West Ham Away Will Be A Test Of Character For High-Flying Tottenham
Since the day the then un-disgraced Andy Gray opined on Sky TV that as brilliant as the Barcelona team were, ‘could they do it on a wet, windy night in Stoke?’ football fans with hipster-ish tendencies have used that immortal line as their calling card. And while going to the cesspit that is the Britannia Stadium in bad weather is seen as the perfect example of a tough test in the Premier League, going to Upton Park on a freezing Monday night in front of a set of rabid fans who would love nothing more than to ruin your season isn’t far behind in the difficulty stakes.
That’s the challenge that awaits Tottenham Hotspur to face West Ham. The weather will be bleak, Sam Allardyce will as ever prepare an especially nasty treat for the visitors, and a Spurs team out of form and reliant on individual heroics to salvage draws and wins in recent weeks will need to buck their ideas up if they want to leave East London with three points. It will also be a matchup between the Premiership’s two most annoying goal celebrations, Kevin Nolan’s chicken dance facing a formidable foe in Gareth Bale’s Heart Shaped Thing to the cameras.
Neither side comes into the fixture playing particularly well, but while Spurs have found ways (i.e give the ball to Bale) to walk away from games with valuable points in their push to finish 4th, West Ham have simply not done the same. Eight points in eleven games since a sensational Mohamed Diamé display sparked a 3-1 win at home to Chelsea in early December tells its own story.
Allardyce has at times been unfairly criticised in his career for the long ball philosophy he supposedly preaches, but at times this season West Ham couldn’t have been uglier to watch if he himself sat in the dugout wearing nothing but a frilly dress.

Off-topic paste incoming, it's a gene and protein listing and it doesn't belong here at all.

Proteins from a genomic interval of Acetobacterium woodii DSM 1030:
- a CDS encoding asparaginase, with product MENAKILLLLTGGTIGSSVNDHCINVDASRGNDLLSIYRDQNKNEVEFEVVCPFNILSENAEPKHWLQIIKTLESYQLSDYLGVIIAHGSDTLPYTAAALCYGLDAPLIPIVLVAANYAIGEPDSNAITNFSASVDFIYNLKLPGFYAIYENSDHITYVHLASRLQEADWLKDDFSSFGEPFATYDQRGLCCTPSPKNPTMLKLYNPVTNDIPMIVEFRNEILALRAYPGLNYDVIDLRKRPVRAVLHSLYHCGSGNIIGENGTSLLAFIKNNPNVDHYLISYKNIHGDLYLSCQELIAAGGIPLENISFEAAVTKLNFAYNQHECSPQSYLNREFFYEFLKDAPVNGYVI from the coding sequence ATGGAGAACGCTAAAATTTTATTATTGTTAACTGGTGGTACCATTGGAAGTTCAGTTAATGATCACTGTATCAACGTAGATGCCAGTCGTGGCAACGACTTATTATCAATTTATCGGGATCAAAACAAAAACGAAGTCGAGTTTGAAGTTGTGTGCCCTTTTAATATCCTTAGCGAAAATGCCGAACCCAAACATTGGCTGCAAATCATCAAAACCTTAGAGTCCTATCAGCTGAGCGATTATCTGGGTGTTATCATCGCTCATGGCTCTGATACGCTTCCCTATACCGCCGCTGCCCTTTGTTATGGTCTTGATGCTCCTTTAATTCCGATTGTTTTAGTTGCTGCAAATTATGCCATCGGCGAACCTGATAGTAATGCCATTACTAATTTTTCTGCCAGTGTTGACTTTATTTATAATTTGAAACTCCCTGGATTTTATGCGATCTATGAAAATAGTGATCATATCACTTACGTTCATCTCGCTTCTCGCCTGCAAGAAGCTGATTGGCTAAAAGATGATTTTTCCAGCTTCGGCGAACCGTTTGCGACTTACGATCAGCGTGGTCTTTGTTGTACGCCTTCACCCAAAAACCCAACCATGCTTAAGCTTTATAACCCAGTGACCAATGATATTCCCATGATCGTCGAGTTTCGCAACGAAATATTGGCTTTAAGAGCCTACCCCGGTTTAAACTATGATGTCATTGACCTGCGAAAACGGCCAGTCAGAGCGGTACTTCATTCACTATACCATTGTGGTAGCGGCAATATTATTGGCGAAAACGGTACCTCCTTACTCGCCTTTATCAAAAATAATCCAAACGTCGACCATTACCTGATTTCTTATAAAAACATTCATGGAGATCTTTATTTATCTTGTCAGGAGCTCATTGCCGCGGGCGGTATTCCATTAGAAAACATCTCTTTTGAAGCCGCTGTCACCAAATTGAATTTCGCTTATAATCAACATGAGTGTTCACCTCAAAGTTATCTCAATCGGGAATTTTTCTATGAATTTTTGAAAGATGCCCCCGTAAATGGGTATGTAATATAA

His future at the club is increasingly questionable, with his contract up in the summer, fans growing increasingly frustrated and Sullivan, Gold and Brady Ltd hardly looking keen to keep him at the club. Paolo Di Canio’s availability after his departure from Swindon took away many of the chips Allardyce had at his disposal in the contractual game of poker between himself and the West Ham owners.
Of the problems they have on the pitch at the moment, goalscoring is one of the big ones. Kevin Nolan’s paltry six see him top the goalscorer’s chart, and points were squandered, particularly in the defeat to Reading and home draw to QPR due to poor marksmanship. Andy Carroll’s propensity for nagging injuries is preventing him from making the centre forward’s spot his own and despite the boatload of the strikers they have at the club, they always end up going back to Carlton Cole, who’s a reliable, consistent performer but only in the sense he’s consistently average.
Nolan, for all his experience, contributes little to the side when he isn’t scoring and Diamé’s performances have declined. The defence has looked shaky after an excellent start to the season in which Winston Reid came to the fore. But for all the weaknesses, they are a hardworking team who in Mark Noble, Diamé and others can be a match for anyone. At home especially with a raucous atmosphere under the glare of the Upton Park floodlights, they’ll be a tough nut to crack.